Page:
National Sexual Assault Awareness Month promotes advocacy

Each April, sexual assault awareness month (SAAM) is observed nationally. The month is meant to increase awareness about the causes and risk factors related to sexual assault and to encourage people to take steps towards sexual assault prevention in their communities.

Beckley, W. Va., news station — 59News — shared in West Virginia alone, nearly one in six women and nearly one in 21 men will be victims of an attempted or completed sexual assault in their lifetime.

AWAY West Virginia is a private non-profit agency that provides temporary emergency shelters, counseling, crisis intervention, advocacy and other supportive services to victims, survivors and witnesses of domestic and sexual violence. In the same 59News article, Assistant Executive Director for AWAY, Eric Stone, was quoted saying SAAM is “crucial in the state with West Virginia having one of the highest rates of sexual assault crime in the country,” adding “it’s important to recognize assault can impact everyone, not just women.”

According to National Today, the month is important as the month sheds light on the very serious issue of sexual assault. SAAM gives advocates the opportunity to educate people in various communities about sexual assault prevention. Additionally, the annual awareness provides a chance for national and local campaigns to raise money to help decrease sexual assault, support survivors and advocate for legislation and support systems. Lastly, the month gives survivors a chance to have open conversations about situations they have been in, discuss issues with sexual violence, reduce the stigma surrounded by sexual assault and encourage those who have been assaulted (past or in the future) to reach out to the community implemented resources for support.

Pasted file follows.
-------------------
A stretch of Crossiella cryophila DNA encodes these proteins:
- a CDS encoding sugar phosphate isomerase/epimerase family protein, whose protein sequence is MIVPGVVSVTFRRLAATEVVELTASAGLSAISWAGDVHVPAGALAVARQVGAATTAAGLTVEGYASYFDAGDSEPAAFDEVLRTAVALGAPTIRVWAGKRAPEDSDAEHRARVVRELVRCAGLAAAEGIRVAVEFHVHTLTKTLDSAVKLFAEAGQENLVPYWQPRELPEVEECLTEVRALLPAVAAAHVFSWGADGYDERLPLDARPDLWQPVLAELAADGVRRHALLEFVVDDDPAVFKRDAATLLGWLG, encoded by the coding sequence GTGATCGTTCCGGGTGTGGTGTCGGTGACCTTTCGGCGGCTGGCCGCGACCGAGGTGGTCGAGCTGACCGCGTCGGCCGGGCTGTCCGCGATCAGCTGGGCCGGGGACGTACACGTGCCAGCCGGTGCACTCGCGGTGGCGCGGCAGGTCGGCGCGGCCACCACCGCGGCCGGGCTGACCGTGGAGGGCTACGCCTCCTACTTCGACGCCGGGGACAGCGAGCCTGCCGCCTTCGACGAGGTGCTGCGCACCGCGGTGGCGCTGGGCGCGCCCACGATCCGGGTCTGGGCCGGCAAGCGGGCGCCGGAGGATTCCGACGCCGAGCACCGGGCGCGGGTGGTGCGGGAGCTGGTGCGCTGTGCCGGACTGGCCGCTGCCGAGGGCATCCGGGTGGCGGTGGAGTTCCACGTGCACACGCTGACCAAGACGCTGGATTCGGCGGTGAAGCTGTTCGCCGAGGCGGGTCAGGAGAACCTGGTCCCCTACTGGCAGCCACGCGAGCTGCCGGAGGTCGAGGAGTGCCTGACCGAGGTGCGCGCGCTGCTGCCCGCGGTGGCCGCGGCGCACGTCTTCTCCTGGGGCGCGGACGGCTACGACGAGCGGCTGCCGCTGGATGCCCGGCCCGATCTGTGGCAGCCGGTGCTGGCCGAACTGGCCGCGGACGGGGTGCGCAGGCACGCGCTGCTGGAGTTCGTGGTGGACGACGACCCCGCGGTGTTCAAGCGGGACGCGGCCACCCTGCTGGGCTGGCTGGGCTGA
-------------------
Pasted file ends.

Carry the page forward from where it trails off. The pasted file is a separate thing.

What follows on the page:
SAAM traces back to the early 1970s, when activists began to organize on a national scale to help educate and reduce the number of sexual assaults and violence happening. “Advocates fought tirelessly to bring a topic once taboo for public discussion out of the shadows and shed light on the widespread problem of sexual assault,” according to National Today. By 2001, the first official SAAM was recognized nationally, and more organizations were able to get resources to teach individuals in their communities about sexual assault awareness and prevention.

If you or someone you know is struggling from an attempted or completed sexual assault, please reach out to someone you trust for support.

At West Liberty University, Kate Billings is the Title IX coordinator and the person to whom all forms of abuse (physical, verbal and sexual) should be reported to. To reach Billings, email her at [email protected] or call her office 304.336.8580.

Any questions relating to the contents of this article, please reach out to Annalise Murphy at [email protected].